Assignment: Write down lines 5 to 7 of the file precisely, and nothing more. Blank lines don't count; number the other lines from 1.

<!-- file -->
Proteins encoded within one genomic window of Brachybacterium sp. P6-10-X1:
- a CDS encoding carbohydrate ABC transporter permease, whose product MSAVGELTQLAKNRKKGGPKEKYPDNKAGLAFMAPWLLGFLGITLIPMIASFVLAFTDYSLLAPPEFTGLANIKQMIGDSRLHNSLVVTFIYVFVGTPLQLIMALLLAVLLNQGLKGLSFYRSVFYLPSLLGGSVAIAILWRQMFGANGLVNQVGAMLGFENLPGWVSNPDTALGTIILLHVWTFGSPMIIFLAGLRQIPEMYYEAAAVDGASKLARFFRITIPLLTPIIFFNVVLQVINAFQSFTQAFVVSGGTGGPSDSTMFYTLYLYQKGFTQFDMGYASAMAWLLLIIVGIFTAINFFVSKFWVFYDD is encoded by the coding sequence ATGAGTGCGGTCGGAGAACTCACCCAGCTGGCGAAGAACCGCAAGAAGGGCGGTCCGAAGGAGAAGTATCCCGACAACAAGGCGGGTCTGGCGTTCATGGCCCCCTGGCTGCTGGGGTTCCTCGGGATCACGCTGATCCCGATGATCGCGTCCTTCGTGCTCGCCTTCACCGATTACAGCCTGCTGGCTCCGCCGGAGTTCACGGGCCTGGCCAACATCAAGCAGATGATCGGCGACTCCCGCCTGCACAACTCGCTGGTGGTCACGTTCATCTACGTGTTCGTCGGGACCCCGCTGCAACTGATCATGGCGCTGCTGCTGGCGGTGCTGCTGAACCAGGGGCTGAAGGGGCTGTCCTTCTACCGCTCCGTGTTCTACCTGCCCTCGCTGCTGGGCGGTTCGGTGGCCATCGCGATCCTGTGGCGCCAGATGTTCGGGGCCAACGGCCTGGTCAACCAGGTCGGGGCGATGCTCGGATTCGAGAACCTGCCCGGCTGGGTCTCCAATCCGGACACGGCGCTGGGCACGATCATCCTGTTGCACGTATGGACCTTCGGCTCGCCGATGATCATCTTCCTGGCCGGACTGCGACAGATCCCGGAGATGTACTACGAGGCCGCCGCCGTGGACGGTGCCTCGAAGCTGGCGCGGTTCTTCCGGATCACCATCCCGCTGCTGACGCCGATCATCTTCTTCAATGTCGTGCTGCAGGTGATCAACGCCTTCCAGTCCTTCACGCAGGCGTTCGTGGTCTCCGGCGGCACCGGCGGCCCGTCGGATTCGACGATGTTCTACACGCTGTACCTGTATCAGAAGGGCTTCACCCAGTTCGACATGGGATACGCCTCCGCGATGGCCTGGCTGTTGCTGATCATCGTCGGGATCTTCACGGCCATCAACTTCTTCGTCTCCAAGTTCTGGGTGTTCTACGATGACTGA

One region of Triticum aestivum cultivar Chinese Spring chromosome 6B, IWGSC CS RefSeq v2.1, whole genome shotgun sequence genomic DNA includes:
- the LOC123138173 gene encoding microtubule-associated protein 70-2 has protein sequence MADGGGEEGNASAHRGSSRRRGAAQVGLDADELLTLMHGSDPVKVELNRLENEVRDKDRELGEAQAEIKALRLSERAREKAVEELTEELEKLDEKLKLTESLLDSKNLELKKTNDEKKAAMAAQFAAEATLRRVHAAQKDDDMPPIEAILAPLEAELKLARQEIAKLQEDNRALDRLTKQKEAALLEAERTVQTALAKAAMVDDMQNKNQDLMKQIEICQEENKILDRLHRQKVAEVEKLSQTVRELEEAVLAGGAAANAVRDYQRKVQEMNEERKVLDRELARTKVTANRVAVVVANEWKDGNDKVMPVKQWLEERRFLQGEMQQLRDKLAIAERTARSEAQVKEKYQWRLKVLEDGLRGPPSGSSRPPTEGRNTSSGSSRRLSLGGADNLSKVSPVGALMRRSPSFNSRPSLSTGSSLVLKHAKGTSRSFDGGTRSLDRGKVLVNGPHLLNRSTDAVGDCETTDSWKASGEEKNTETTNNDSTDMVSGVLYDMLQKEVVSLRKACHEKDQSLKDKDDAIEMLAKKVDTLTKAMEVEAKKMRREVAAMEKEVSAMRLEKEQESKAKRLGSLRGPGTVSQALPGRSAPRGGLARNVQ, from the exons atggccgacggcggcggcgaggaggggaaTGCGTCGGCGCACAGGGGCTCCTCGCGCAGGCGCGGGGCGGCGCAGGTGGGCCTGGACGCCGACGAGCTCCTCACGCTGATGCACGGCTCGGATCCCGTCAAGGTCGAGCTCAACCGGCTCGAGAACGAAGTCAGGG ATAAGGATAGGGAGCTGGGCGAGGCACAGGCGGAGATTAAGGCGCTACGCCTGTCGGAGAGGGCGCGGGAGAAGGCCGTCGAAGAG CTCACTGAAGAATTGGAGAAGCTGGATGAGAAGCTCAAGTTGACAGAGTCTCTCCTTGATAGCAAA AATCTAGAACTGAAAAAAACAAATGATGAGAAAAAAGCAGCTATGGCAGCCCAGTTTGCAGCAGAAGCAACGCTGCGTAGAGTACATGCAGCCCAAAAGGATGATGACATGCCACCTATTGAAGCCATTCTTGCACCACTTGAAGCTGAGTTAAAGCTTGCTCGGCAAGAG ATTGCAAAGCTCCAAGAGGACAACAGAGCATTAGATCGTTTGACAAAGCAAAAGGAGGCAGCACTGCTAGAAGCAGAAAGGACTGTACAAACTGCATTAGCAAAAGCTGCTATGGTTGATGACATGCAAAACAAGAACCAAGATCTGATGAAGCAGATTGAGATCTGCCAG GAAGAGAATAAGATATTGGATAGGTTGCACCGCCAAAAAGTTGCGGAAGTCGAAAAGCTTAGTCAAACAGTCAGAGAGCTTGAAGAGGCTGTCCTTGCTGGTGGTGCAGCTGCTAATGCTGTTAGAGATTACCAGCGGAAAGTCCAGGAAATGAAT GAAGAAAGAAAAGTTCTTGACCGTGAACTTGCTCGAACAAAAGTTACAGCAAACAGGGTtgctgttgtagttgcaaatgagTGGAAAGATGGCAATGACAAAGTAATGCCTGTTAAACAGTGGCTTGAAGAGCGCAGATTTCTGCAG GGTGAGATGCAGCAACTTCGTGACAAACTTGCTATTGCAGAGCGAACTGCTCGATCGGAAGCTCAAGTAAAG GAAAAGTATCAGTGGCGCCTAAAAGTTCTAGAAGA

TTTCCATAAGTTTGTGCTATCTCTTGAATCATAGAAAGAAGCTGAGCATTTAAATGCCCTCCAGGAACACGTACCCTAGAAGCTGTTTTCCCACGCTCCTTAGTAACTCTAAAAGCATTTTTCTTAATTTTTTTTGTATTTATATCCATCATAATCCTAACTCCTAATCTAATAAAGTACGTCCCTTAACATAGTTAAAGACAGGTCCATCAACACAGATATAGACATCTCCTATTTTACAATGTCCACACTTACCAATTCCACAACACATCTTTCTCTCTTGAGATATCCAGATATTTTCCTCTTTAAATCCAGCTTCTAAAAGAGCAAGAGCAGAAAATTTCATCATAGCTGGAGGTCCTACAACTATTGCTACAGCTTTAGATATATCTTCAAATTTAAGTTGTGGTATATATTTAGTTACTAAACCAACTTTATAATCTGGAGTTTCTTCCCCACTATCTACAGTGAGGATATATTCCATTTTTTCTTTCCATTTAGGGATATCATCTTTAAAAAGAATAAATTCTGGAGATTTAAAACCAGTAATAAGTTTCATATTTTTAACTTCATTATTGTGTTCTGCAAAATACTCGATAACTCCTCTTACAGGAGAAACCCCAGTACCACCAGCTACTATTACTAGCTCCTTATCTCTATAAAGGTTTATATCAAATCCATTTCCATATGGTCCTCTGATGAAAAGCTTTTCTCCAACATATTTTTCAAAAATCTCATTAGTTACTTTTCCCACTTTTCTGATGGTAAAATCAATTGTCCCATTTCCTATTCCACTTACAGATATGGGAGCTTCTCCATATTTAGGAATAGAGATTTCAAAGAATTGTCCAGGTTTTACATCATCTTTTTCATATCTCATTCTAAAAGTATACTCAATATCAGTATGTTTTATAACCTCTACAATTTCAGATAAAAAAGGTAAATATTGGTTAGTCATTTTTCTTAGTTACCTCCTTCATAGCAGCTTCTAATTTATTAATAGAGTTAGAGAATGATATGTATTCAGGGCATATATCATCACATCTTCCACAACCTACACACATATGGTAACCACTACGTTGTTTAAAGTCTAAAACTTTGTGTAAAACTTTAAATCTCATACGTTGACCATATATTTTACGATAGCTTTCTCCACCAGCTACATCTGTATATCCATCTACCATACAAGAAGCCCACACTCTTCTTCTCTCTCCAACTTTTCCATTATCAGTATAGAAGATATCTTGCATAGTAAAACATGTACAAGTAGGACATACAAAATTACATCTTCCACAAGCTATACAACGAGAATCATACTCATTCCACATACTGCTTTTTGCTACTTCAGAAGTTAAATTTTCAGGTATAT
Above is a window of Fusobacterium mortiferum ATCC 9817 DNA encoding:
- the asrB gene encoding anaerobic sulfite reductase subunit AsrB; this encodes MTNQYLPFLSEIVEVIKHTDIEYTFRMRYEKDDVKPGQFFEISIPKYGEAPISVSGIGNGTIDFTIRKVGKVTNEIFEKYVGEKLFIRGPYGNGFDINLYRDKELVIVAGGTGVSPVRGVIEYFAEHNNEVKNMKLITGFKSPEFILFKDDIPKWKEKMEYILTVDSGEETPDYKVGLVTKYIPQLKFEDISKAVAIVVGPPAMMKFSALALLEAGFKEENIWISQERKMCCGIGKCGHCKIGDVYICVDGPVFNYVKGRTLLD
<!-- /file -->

TTTCCATAAGTTTGTGCTATCTCTTGAATCATAGAAAGAAGCTGAGCATTTAAATGCCCTCCAGGAACACGTACCCTAGAAGCTGTTTTCCCACGCTCCTTAGTAACTCTAAAAGCATTTTTCTTAATTTTTTTTGTATTTATATCCATCATAATCCTAACTCCTAATCTAATAAAGTACGTCCCTTAACATAGTTAAAGACAGGTCCATCAACACAGATATAGACATCTCCTATTTTACAATGTCCACACTTACCAATTCCACAACACATCTTTCTCTCTTGAGATATCCAGATATTTTCCTCTTTAAATCCAGCTTCTAAAAGAGCAAGAGCAGAAAATTTCATCATAGCTGGAGGTCCTACAACTATTGCTACAGCTTTAGATATATCTTCAAATTTAAGTTGTGGTATATATTTAGTTACTAAACCAACTTTATAATCTGGAGTTTCTTCCCCACTATCTACAGTGAGGATATATTCCATTTTTTCTTTCCATTTAGGGATATCATCTTTAAAAAGAATAAATTCTGGAGATTTAAAACCAGTAATAAGTTTCATATTTTTAACTTCATTATTGTGTTCTGCAAAATACTCGATAACTCCTCTTACAGGAGAAACCCCAGTACCACCAGCTACTATTACTAGCTCCTTATCTCTATAAAGGTTTATATCAAATCCATTTCCATATGGTCCTCTGATGAAAAGCTTTTCTCCAACATATTTTTCAAAAATCTCATTAGTTACTTTTCCCACTTTTCTGATGGTAAAATCAATTGTCCCATTTCCTATTCCACTTACAGATATGGGAGCTTCTCCATATTTAGGAATAGAGATTTCAAAGAATTGTCCAGGTTTTACATCATCTTTTTCATATCTCATTCTAAAAGTATACTCAATATCAGTATGTTTTATAACCTCTACAATTTCAGATAAAAAAGGTAAATATTGGTTAGTCATTTTTCTTAGTTACCTCCTTCATAGCAGCTTCTAATTTATTAATAGAGTTAGAGAATGATATGTATTCAGGGCATATATCATCACATCTTCCACAACCTACACACATATGGTAACCACTACGTTGTTTAAAGTCTAAAACTTTGTGTAAAACTTTAAATCTCATACGTTGACCATATATTTTACGATAGCTTTCTCCACCAGCTACATCTGTATATCCATCTACCATACAAGAAGCCCACACTCTTCTTCTCTCTCCAACTTTTCCATTATCAGTATAGAAGATATCTTGCATAGTAAAACATGTACAAGTAGGACATACAAAATTACATCTTCCACAAGCTATACAACGAGAATCATACTCATTCCACATACTGCTTTTTGCTACTTCAGAAGTTAAATTTTCAGGTATAT
Above is a window of Fusobacterium mortiferum ATCC 9817 DNA encoding:
- the asrB gene encoding anaerobic sulfite reductase subunit AsrB; this encodes MTNQYLPFLSEIVEVIKHTDIEYTFRMRYEKDDVKPGQFFEISIPKYGEAPISVSGIGNGTIDFTIRKVGKVTNEIFEKYVGEKLFIRGPYGNGFDINLYRDKELVIVAGGTGVSPVRGVIEYFAEHNNEVKNMKLITGFKSPEFILFKDDIPKWKEKMEYILTVDSGEETPDYKVGLVTKYIPQLKFEDISKAVAIVVGPPAMMKFSALALLEAGFKEENIWISQERKMCCGIGKCGHCKIGDVYICVDGPVFNYVKGRTLLD